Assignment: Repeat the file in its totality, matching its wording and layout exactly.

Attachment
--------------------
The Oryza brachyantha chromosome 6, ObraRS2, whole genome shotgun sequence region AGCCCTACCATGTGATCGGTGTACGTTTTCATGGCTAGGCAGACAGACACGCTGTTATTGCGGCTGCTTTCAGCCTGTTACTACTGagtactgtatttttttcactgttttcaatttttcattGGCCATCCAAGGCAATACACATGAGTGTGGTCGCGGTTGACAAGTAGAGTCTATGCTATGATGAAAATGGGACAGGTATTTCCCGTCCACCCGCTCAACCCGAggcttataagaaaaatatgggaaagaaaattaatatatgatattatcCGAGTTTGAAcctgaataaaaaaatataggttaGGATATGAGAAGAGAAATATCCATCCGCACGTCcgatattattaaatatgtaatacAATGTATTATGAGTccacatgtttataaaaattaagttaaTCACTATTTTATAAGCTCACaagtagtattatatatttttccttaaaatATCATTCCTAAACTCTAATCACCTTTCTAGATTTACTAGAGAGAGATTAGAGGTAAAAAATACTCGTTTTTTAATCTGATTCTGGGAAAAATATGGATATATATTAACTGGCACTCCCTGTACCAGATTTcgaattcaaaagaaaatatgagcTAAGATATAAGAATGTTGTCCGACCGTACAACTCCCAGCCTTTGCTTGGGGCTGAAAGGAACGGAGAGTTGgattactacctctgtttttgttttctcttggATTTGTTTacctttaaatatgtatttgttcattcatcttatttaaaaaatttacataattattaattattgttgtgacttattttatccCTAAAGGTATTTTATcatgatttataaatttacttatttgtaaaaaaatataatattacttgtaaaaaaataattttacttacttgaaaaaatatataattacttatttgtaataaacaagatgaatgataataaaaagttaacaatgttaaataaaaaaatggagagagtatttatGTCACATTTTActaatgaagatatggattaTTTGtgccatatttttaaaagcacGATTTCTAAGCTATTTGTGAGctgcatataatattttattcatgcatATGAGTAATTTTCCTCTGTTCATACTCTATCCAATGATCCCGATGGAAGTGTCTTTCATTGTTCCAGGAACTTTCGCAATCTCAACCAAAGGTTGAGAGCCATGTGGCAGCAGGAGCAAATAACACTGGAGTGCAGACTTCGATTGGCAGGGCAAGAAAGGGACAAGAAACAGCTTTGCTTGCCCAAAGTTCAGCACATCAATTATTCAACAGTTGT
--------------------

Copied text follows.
The Oryza brachyantha chromosome 6, ObraRS2, whole genome shotgun sequence region AGCCCTACCATGTGATCGGTGTACGTTTTCATGGCTAGGCAGACAGACACGCTGTTATTGCGGCTGCTTTCAGCCTGTTACTACTGagtactgtatttttttcactgttttcaatttttcattGGCCATCCAAGGCAATACACATGAGTGTGGTCGCGGTTGACAAGTAGAGTCTATGCTATGATGAAAATGGGACAGGTATTTCCCGTCCACCCGCTCAACCCGAggcttataagaaaaatatgggaaagaaaattaatatatgatattatcCGAGTTTGAAcctgaataaaaaaatataggttaGGATATGAGAAGAGAAATATCCATCCGCACGTCcgatattattaaatatgtaatacAATGTATTATGAGTccacatgtttataaaaattaagttaaTCACTATTTTATAAGCTCACaagtagtattatatatttttccttaaaatATCATTCCTAAACTCTAATCACCTTTCTAGATTTACTAGAGAGAGATTAGAGGTAAAAAATACTCGTTTTTTAATCTGATTCTGGGAAAAATATGGATATATATTAACTGGCACTCCCTGTACCAGATTTcgaattcaaaagaaaatatgagcTAAGATATAAGAATGTTGTCCGACCGTACAACTCCCAGCCTTTGCTTGGGGCTGAAAGGAACGGAGAGTTGgattactacctctgtttttgttttctcttggATTTGTTTacctttaaatatgtatttgttcattcatcttatttaaaaaatttacataattattaattattgttgtgacttattttatccCTAAAGGTATTTTATcatgatttataaatttacttatttgtaaaaaaatataatattacttgtaaaaaaataattttacttacttgaaaaaatatataattacttatttgtaataaacaagatgaatgataataaaaagttaacaatgttaaataaaaaaatggagagagtatttatGTCACATTTTActaatgaagatatggattaTTTGtgccatatttttaaaagcacGATTTCTAAGCTATTTGTGAGctgcatataatattttattcatgcatATGAGTAATTTTCCTCTGTTCATACTCTATCCAATGATCCCGATGGAAGTGTCTTTCATTGTTCCAGGAACTTTCGCAATCTCAACCAAAGGTTGAGAGCCATGTGGCAGCAGGAGCAAATAACACTGGAGTGCAGACTTCGATTGGCAGGGCAAGAAAGGGACAAGAAACAGCTTTGCTTGCCCAAAGTTCAGCACATCAATTATTCAACAGTTGT